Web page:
Old Orchard Beach, ME (PRWEB) March 11, 2014
The Law Office of Guy D. Loranger recently announced that Judge Nancy Torresen has affirmed the U.S. Magistrate Judge’s decision granting Loranger’s motion to amend a complaint. Loranger represented plaintiff Diana Libby in the case of Libby v. The Webber Hospital (No. 2:13-cv-238-NT in Maine District Court First Circuit).
The Magistrate Judge found for the plaintiff and stated, “Logically, section 811’s ban against the denial of advantages of employment extends not only to their denial at the moment of reinstatement but also to their denial thereafter, to the extent that those advantages would not have been denied had the employee not taken a military leave of absence.”
Libby filed a single count complaint against Southern Maine Medical Center (SMMC) under the federal Uniform Services Employment and Reemployment Rights Act (USERRA) by failing to promote her based on concerns regarding how her military service might affect her schedule. The plaintiff then filed a motion seeking to add a state cause of action for failure to promote pursuant to Maine’s “Leave Relating to Reserve Training to Military Service” law, 26 M.R.S.A. § 811.
According to court documents from the United States District Court, published December 27, 2013, the defendant appealed the court’s decision in favor of Libby based on the futility of the amendment. The court documents can be found at http://www.med.uscourts.gov/Opinions/Rich/2013/JHR_12272013_2-13cv238_Libby_v_SMMC.pdf. SMMC argues that the amendment is futile because the Maine statute does not provide a cause of action for denial of promotion. The plaintiff stated that the defendant’s interpretation of the statute was too narrow, arguing that SMMC overlooks section 811’s directive that employees must “receive any other incidences of advantages of employment as if the person had remained continuously employed,” as well as the Legislature’s stated intent not only to provide for “prompt reemployment” but also “to prohibit discrimination against these persons because of their military service.”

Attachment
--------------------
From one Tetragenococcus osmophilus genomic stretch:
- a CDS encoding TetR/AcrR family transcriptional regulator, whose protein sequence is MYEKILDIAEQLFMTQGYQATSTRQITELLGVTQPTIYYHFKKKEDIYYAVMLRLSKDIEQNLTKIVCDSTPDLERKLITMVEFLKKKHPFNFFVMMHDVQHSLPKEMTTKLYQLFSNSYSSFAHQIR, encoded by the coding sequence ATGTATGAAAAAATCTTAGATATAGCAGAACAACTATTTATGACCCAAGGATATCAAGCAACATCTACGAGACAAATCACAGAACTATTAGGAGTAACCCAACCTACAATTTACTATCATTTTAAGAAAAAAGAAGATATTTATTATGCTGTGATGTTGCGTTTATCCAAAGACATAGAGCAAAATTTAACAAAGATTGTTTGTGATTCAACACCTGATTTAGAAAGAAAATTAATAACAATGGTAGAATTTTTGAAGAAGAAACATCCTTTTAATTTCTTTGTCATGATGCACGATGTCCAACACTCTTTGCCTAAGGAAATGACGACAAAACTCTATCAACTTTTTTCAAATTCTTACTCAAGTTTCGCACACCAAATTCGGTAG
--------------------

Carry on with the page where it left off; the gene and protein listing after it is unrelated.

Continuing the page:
The plaintiff began working for the defendant in November 1996 and had been with the hospital for 16 years, during which Libby performed her job satisfactorily. In 2005, she joined the Army Reserves, and from July 2006 through October 2007, she was deployed to Iraq. Since then, she has applied for three jobs with the defendant but has yet to be promoted despite her qualifications. Libby believes that she was denied these promotions because of her obligations to the military.
The court documents state that in an evaluation process of job performance at the hospital, the average score is 200, and the maximum is 400. The plaintiff has consistently scored between 370 and 390 over the past six years. In 2011, the plaintiff applied for a position in the emergency room and was turned down for the job. During the interview, the interviewer brought up the plaintiff’s obligation with the military and its interference with scheduling. The plaintiff was questioned about her commitment to the military, how long she would be away each time and how frequently she would be away.
For more information about The Law Office of Guy D. Loranger, visit http://www.lawofficeofguydloranger.com.
About the company:
The Law Office of Guy D. Loranger is a sexual harassment and discrimination law firm located in Old Orchard Beach, Maine. The firm represents victims of all types of discrimination, including discrimination based on sex, race, age and sexual orientation. They will handle a case from the initial complaint with the Maine Human Rights Commission through the civil lawsuit in state or federal court. Contact Guy D. Loranger today to discuss the options for sexual harassment/discrimination cases. For more information, please feel free to visit http://www.lawofficeofguydloranger.com or call 207-937-3257.